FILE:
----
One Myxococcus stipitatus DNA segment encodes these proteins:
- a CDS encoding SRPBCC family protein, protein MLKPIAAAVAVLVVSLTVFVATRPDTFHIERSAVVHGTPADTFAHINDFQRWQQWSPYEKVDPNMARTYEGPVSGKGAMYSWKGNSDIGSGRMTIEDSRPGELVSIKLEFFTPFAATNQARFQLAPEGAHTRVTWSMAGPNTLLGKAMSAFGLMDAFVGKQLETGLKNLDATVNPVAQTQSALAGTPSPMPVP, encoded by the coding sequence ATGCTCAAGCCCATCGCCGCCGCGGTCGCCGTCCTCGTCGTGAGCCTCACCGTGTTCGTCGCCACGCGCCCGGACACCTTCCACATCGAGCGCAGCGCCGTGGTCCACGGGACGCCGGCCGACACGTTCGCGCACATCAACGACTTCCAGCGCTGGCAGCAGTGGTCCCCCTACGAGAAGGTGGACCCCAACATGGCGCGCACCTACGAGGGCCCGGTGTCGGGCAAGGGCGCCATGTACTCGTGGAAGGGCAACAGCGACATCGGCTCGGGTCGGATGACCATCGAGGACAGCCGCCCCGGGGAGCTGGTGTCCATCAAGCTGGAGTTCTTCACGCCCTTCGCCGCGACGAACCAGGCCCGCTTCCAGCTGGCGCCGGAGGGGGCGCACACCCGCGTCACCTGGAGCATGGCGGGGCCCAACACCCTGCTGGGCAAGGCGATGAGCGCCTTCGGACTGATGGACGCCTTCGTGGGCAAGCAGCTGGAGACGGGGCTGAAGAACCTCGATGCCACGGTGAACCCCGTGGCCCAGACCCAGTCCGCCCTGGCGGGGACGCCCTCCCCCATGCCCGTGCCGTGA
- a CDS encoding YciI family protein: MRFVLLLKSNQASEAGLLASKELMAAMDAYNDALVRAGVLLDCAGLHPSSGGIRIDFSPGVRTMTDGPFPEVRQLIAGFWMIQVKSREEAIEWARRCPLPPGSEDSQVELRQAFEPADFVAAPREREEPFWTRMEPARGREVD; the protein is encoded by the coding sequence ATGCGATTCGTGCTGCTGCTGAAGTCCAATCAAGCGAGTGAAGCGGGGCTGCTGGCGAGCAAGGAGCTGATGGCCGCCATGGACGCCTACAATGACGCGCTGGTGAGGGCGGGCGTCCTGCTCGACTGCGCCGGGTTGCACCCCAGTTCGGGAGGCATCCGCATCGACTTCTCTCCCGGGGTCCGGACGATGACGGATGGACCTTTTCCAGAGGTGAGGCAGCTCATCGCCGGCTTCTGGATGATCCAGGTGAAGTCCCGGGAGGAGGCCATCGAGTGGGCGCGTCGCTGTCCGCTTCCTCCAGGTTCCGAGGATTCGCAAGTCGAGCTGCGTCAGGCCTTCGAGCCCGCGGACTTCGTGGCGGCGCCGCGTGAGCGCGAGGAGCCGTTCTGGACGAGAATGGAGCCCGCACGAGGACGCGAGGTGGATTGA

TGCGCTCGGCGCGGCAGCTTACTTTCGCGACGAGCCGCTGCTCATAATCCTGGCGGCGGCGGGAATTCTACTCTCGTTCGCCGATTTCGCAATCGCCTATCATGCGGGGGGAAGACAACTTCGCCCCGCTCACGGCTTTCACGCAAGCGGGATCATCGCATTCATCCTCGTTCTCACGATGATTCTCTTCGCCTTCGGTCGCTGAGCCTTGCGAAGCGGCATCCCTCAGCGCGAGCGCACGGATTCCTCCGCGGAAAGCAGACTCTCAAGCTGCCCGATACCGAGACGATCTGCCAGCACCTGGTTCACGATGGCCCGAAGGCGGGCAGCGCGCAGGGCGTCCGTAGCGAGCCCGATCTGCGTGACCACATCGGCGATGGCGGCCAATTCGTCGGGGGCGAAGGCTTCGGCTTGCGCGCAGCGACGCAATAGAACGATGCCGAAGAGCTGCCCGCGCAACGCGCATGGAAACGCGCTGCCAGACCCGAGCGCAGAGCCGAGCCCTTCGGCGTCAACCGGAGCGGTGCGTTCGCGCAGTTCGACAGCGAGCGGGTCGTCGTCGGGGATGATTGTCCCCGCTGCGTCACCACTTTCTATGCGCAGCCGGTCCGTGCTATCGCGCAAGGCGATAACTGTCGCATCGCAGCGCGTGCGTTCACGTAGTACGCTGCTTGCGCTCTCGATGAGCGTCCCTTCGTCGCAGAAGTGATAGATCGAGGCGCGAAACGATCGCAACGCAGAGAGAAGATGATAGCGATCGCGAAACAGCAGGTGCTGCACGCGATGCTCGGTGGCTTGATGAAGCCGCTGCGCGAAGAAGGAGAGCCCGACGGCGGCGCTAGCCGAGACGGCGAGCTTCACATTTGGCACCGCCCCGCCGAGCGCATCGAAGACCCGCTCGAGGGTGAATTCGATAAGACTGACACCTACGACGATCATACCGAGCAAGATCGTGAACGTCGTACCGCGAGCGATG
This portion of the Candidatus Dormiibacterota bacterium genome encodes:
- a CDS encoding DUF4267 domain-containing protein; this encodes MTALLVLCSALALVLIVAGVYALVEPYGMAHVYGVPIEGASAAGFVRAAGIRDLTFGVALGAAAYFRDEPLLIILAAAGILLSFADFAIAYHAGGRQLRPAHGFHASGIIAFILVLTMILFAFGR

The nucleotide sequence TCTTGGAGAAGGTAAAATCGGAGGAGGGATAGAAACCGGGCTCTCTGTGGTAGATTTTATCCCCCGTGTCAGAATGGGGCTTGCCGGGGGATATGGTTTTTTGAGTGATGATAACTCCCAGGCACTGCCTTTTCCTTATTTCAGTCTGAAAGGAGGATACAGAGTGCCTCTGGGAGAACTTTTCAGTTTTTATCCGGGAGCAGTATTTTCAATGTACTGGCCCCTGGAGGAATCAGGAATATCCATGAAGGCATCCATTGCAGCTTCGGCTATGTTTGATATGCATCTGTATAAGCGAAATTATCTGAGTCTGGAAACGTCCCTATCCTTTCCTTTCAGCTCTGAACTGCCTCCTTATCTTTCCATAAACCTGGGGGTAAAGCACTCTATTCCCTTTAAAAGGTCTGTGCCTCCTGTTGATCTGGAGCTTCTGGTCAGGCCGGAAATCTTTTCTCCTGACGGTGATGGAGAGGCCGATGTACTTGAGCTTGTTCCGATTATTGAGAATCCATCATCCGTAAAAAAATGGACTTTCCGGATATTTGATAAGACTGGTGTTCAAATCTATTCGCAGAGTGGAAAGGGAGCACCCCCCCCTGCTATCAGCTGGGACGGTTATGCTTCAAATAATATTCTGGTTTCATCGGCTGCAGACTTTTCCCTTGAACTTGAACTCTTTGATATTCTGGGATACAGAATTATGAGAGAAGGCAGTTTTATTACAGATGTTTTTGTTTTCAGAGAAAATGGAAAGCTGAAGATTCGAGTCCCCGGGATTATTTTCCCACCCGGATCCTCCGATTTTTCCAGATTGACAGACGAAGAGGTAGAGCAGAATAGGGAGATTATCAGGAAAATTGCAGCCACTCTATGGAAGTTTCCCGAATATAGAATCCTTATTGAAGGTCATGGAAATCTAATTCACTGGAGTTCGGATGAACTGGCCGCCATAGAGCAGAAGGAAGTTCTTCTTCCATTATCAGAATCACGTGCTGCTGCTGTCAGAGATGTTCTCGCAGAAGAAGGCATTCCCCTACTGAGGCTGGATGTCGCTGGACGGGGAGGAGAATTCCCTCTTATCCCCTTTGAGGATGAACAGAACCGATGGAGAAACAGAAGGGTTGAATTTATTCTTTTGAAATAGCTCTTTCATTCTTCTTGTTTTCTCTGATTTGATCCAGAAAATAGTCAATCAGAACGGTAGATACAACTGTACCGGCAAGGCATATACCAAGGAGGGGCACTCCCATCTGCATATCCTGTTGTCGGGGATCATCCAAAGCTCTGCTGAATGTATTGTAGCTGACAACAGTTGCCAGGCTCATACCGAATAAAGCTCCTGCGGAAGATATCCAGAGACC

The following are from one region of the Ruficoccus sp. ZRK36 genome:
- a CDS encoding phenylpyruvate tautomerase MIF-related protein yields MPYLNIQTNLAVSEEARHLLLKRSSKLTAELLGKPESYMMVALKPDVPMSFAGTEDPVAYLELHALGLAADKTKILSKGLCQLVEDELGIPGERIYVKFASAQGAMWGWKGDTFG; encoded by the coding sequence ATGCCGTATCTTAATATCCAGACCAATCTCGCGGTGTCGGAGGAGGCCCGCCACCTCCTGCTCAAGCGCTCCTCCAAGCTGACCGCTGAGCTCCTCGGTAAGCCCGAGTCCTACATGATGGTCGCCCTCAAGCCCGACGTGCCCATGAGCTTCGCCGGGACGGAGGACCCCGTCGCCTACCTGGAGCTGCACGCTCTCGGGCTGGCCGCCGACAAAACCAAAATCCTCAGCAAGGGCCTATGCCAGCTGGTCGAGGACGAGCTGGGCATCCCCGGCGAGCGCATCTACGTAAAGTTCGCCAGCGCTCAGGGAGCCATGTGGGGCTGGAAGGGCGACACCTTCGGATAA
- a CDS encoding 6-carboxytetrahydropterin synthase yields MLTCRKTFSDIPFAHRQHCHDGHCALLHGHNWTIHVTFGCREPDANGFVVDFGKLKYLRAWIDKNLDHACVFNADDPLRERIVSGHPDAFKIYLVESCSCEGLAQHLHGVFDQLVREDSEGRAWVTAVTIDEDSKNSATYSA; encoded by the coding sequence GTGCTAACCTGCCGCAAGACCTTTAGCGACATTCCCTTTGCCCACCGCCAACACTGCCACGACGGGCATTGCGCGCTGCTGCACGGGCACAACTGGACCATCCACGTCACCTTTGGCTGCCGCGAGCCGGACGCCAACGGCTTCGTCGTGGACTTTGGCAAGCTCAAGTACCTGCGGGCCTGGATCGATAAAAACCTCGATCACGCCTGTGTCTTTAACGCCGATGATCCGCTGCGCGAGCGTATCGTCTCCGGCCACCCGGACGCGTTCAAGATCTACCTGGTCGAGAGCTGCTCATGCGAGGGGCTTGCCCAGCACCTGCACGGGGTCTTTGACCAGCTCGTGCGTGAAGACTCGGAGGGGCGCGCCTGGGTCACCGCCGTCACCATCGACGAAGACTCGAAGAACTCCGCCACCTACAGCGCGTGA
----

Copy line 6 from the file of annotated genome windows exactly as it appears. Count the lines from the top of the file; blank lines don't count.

- a CDS encoding DUF4267 domain-containing protein; this encodes MTALLVLCSALALVLIVAGVYALVEPYGMAHVYGVPIEGASAAGFVRAAGIRDLTFGVALGAAAYFRDEPLLIILAAAGILLSFADFAIAYHAGGRQLRPAHGFHASGIIAFILVLTMILFAFGR